On Tuesday November 27th, I volunteered for a networking event, "How to break the Glass Ceiling”, organized by Essteem, a career networking and placement firm I was personally invested in attending and volunteering, because the event supports women in technology and because the panel speakers are notable women in technology.
As an engineering student, studying web development, and a women in technology. I was intrigued by the company and the event takeaways. How to break the Glass Ceiling? Why should we have these kind of events? Do we really have this illusive glass ceiling when we have so many awesome women in technology? Did these women on the panel experience this glass ceiling? How did they break it and become so successful?
When you are in the beginning of your career, you think that if you work hard enough and long enough people (your managers, co-workers, leaders) will acknowledge, appreciate and promote you for your hard. What really happens is you are finding yourself in a situation where you did the majority work for your team by working long and hard and for some reason, someone else on your team gets the promotion you wanted. At the event, I realized that this situation is very common in the workplace, especially for women and minorities. It even happens within organizations where inclusion programs are valued!
From the panel, I learned that at the moment, to be successful, we as women need to be absolutely exceptional and have to fight for every step in our career. This fundamental understanding made me think about my future career path and what I will need to advance my career as a women in technology. I need to ask myself two questions: 1) What am I going to do in order to compete in this world dominated by men? 2) What tools do I need to help me break my own glass ceiling in the future?
So my strategy to overcome these barriers still includes hard work, but also I’m added fighting to my list. In my future roles, I will not wait until somebody appreciates my work. I will consistently show my results to my boss, my male allies, and my advocates who have a voice at the table. I will voice my career aspirations and will not be silent in what I want or need for growth from my employer. It is a fact that that men do ask for their promotions even if they don't feel ready for it right now or even apply to new jobs when they only meet 25% of the qualifications!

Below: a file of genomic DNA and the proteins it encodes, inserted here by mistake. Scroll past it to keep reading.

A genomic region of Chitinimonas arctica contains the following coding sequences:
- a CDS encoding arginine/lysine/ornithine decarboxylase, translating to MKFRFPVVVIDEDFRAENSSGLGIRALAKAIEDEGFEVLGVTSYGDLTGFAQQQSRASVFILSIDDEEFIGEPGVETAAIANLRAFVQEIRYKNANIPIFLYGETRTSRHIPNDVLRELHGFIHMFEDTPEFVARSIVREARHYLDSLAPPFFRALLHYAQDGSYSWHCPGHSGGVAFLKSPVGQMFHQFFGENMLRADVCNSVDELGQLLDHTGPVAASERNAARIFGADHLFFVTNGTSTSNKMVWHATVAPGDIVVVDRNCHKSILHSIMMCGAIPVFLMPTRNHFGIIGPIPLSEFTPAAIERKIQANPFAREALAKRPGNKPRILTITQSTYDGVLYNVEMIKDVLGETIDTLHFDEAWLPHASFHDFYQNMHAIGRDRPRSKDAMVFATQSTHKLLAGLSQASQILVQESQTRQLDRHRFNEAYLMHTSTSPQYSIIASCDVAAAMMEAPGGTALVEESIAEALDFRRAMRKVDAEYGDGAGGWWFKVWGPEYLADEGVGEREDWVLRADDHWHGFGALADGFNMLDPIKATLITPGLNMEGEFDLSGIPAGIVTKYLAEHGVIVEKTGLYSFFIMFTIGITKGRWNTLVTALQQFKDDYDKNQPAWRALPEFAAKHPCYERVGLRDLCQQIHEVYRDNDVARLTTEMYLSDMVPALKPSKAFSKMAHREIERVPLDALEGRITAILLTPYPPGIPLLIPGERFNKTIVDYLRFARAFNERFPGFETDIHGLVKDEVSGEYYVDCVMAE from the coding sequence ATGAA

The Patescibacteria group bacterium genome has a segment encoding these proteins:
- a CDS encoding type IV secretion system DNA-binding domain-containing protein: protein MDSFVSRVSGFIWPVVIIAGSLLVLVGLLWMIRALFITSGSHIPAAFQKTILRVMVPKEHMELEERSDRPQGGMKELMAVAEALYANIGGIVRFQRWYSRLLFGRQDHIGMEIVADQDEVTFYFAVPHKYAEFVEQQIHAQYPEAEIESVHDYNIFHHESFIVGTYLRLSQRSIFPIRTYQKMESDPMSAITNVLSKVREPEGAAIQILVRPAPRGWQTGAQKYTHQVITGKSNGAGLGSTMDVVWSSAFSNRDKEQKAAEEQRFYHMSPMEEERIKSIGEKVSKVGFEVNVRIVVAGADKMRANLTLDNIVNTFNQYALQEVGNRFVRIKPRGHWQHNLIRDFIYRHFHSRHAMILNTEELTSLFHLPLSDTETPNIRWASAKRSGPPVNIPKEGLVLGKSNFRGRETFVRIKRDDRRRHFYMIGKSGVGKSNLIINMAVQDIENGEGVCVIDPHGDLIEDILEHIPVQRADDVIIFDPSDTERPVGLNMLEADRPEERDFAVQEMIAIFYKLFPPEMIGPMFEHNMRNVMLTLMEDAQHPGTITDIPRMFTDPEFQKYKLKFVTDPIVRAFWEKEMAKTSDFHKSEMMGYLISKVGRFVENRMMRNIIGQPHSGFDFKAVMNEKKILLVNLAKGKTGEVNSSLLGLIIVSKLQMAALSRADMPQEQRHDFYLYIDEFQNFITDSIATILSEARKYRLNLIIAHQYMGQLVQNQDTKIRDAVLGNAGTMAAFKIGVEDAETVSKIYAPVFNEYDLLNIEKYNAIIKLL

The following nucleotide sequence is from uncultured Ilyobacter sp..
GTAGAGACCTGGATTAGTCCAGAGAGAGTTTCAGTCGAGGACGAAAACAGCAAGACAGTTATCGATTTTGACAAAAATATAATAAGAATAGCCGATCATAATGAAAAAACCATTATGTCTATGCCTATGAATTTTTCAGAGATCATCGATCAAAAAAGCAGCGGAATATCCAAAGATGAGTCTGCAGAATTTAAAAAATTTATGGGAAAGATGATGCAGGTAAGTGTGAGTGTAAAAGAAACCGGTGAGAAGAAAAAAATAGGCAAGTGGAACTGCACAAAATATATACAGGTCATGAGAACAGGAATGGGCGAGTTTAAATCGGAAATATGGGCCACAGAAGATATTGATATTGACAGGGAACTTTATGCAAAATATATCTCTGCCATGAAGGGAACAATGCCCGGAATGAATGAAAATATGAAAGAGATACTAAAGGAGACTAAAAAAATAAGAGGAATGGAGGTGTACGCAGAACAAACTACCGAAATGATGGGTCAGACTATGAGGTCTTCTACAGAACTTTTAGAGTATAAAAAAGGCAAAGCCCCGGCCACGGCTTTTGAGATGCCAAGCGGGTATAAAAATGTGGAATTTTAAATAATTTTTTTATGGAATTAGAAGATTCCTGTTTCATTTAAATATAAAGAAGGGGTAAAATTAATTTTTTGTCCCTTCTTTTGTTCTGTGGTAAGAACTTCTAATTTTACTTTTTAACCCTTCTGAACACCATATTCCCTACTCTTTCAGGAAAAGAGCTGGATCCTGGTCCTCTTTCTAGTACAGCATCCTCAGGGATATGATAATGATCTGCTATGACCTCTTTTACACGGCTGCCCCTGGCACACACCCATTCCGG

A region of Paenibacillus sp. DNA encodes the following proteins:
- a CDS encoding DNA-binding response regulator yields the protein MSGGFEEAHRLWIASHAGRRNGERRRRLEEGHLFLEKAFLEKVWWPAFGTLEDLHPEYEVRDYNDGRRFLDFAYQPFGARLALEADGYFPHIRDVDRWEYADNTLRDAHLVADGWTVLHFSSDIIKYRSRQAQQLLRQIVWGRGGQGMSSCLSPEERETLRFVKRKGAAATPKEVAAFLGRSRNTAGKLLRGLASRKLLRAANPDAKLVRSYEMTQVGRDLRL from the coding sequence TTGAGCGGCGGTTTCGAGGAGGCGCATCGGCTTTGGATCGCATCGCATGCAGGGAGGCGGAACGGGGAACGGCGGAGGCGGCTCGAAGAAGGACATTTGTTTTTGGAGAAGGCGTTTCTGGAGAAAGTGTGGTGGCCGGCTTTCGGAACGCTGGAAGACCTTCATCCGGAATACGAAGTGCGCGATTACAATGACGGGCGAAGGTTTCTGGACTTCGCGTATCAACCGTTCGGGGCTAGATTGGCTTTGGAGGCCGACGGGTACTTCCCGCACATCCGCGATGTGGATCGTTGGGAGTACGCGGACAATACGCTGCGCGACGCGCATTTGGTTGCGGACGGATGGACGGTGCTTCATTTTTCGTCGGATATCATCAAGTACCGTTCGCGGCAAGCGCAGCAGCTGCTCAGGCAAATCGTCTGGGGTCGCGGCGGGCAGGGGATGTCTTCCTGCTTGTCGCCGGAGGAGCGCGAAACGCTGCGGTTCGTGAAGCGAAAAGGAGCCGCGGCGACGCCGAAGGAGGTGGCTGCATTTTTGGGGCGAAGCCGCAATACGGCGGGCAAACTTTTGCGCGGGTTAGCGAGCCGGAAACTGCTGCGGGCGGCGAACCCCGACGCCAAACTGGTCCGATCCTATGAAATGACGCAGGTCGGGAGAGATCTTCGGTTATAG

Another key point I learned from the panel is to build a supportive environment among the other women I am working with. It sounds obvious, but in reality we don't pay enough attention to this. Even more, sometimes we assume that our female colleague may be our first competitor! This is a huge mistake many women make in the workplace today. Women need to support each other, not compete with one another.
The more women we see in leadership positions help us visualize ourselves in these positions. If I support the women being promoted today, my own promotion will probably easier, because she already proved to all of my colleagues: woman can be awesome at any level.
One thing we cannot forget is our male allies -- yes there were quite a few men at the meetup -- gained much clearer understanding of what their female colleagues experience day by day. I believe more and more in the power of education and awareness when I see how people's opinion changes after knowing the truth.
Starting today, I’m making a promise to myself to educate and bring awareness to the benefits of advocating for women and minorities in the workplace.
I believe, if everyone, men and women, attempt to include these points to their daily workflow, this glass ceiling situation will start changing naturally, however when change is not allowed as a process, it becomes an event.
We have a long road ahead, but as Tanya James said, “There's no glass ceiling when you're working on a common passion.”
Thank you, Essteem, for organizing such an amazing and inspiring event!